### The Great Internet Mersenne Prime Search

GIMPS, the “Great Internet Mersenne Prime Search”, has found sixteen Mersenne primes so far. The most recent (and largest) one is 277,232,917 - 1, found on December 26, 2017. See their history page for a list of primes found by GIMPS, and links to an announcement about each one.

For information on GIMPS, including how you can join the search, see the GIMPS home page.

A prime number is a number greater than 1, that is divisible only by itself and 1. The first few prime numbers are: 2, 3, 5, 7, and 11.

A Mersenne Prime is a prime number that is one less than a power of two. That is, a number of the form: 2n - 1, for some number “n”. This can also be written as 2^n - 1, for browsers that do not display subscripts and superscripts.

Mersenne primes are named after Marin Mersenne (1588-1648), a French monk and mathematician.

It is easier (i.e., it takes less computation) to determine whether a Mersenne number is prime, than to test other numbers of the same size. For this reason, the largest known prime is usually a Mersenne prime.

The first few Mersenne primes are:
2 2 - 1 = 2 * 2 - 1 = 3
2 3 - 1 = 2 * 2 * 2 - 1 = 7
2 5 - 1 = 2 * 2 * 2 * 2 * 2 - 1 = 31
2 7 - 1 = 2 * 2 * 2 * 2 * 2 * 2 * 2 - 1 = 127

The next six Mersenne primes correspond to the following values for the exponent “n”: 13, 17, 19, 31, 61, and 89.

In order for 2n - 1 to be prime, the exponent “n” must also be prime. However, if “n” is prime, this does not guarantee that 2n - 1 is prime. For example, 11 is a prime number, but 211 - 1 = 2047 is not prime (and therefore not a Mersenne prime), because 2047 = 23 * 89.

A list of all known Mersenne primes (only 50 of them) is available here.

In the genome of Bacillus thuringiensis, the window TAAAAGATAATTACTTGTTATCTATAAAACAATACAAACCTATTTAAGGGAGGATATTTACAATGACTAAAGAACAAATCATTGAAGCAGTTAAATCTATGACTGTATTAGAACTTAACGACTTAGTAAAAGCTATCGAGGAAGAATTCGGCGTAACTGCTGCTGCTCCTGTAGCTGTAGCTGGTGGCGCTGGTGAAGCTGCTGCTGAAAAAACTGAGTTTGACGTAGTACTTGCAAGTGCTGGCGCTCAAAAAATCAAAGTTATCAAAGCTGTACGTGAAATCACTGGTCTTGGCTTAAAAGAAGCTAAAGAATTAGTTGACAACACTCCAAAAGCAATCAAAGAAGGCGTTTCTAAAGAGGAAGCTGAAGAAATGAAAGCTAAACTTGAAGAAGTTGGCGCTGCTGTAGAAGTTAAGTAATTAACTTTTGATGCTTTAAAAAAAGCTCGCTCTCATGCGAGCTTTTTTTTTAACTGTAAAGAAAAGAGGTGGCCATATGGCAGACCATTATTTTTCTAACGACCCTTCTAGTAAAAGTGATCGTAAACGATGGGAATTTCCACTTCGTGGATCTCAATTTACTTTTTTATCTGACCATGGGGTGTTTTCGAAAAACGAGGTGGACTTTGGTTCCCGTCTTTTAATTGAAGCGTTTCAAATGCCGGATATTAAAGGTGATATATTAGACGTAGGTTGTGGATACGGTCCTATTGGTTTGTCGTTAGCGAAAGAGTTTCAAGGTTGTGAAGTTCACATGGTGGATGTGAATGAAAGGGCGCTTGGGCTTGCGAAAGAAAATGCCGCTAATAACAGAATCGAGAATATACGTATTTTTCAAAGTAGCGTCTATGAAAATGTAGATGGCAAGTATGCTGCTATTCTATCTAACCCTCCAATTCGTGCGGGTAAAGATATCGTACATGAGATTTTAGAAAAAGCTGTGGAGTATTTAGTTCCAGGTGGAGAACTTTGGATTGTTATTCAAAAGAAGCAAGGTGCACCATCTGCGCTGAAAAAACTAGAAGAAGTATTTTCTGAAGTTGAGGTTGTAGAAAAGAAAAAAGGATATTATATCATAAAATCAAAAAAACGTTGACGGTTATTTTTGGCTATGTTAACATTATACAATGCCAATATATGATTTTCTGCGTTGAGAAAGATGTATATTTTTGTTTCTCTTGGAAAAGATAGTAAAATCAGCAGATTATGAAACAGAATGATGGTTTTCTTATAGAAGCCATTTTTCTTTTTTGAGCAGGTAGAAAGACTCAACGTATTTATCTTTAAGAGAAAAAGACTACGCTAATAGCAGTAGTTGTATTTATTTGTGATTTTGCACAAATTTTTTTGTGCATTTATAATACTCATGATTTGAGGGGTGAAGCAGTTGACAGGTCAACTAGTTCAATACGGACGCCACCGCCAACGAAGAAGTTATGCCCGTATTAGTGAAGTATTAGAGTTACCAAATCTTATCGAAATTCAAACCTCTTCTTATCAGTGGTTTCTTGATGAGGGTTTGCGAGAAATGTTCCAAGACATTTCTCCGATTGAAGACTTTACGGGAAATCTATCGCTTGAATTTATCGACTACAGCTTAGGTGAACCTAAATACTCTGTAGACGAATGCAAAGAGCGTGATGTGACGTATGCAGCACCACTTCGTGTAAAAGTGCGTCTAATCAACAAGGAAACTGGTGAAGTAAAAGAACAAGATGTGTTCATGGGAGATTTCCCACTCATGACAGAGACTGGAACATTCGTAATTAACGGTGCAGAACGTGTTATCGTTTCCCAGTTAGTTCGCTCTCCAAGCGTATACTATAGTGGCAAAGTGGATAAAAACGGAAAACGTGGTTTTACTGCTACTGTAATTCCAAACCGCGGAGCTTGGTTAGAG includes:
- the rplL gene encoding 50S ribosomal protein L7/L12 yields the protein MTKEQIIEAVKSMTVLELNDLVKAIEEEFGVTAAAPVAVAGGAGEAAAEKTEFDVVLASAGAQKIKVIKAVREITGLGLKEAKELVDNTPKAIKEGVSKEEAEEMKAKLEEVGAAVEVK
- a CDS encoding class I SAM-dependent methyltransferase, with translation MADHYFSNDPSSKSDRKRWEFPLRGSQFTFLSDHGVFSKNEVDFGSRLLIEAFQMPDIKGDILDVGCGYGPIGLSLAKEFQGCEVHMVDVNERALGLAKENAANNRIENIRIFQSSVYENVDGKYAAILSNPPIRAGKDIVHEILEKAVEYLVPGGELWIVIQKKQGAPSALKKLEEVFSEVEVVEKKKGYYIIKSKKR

### Fermat Numbers

Mersenne is only one of many mathematicians with numbers named after him. Pierre de Fermat (1601-1665), who is famous for his “Last Theorem”, also has some numbers named after him. A Fermat number is a number of the form 2(2^n) + 1. Or 2^(2^n) + 1. Fermat knew that the first five numbers (for “n” = 0 to 4) of this form are prime, and he believed that ALL numbers of this form are prime. However, these five Fermat numbers are still the only ones that are known to be prime, and many are known to be composite.

``` n   2^n     2^(2^n) + 1
--------------------------------------
0    1        2 + 1 = 3 = PRIME
1    2        4 + 1 = 5 = PRIME
2    4       16 + 1 = 17 = PRIME
3    8      256 + 1 = 257 = PRIME
4   16    65536 + 1 = 65537 = PRIME

5   32     2^32 + 1 = 4294967297 = 641 * 6700417
6   64     2^64 + 1 = 18446744073709551617 = 274177 * 67280421310721
```
The Fermat numbers F5 thru F32 are all composite (not prime). F14 was proven composite in 1963, but the first factor was not found until 2010. Currently, no factors are known for F20 and F24, though these numbers are known to be composite. At least one prime factor is known for the rest of the Fermat numbers in this range. All of the prime factors are known for F5 through F11.

In 1999, Fermat number F24, which is 216777216 + 1, and has more than 5,000,000 digits, was proven to be composite using Pepin’s test.

Until recently, F31 with over 600,000,000 digits, was the smallest Fermat number whose character (prime or composite) was unknown. On April 12, 2001, Alexander Kruppa discovered that 46931635677864055013377 = 5463561471303 * 2^33 + 1 is a factor of F31. Now the smallest Fermat number of unknown character is F33, which has 2,585,827,974 digits!

Many Fermat numbers larger than F33 are known to be composite, but only because someone found a prime number that happened to divide evenly into one of these numbers. The current status of the factoring of Fermat numbers is available here.

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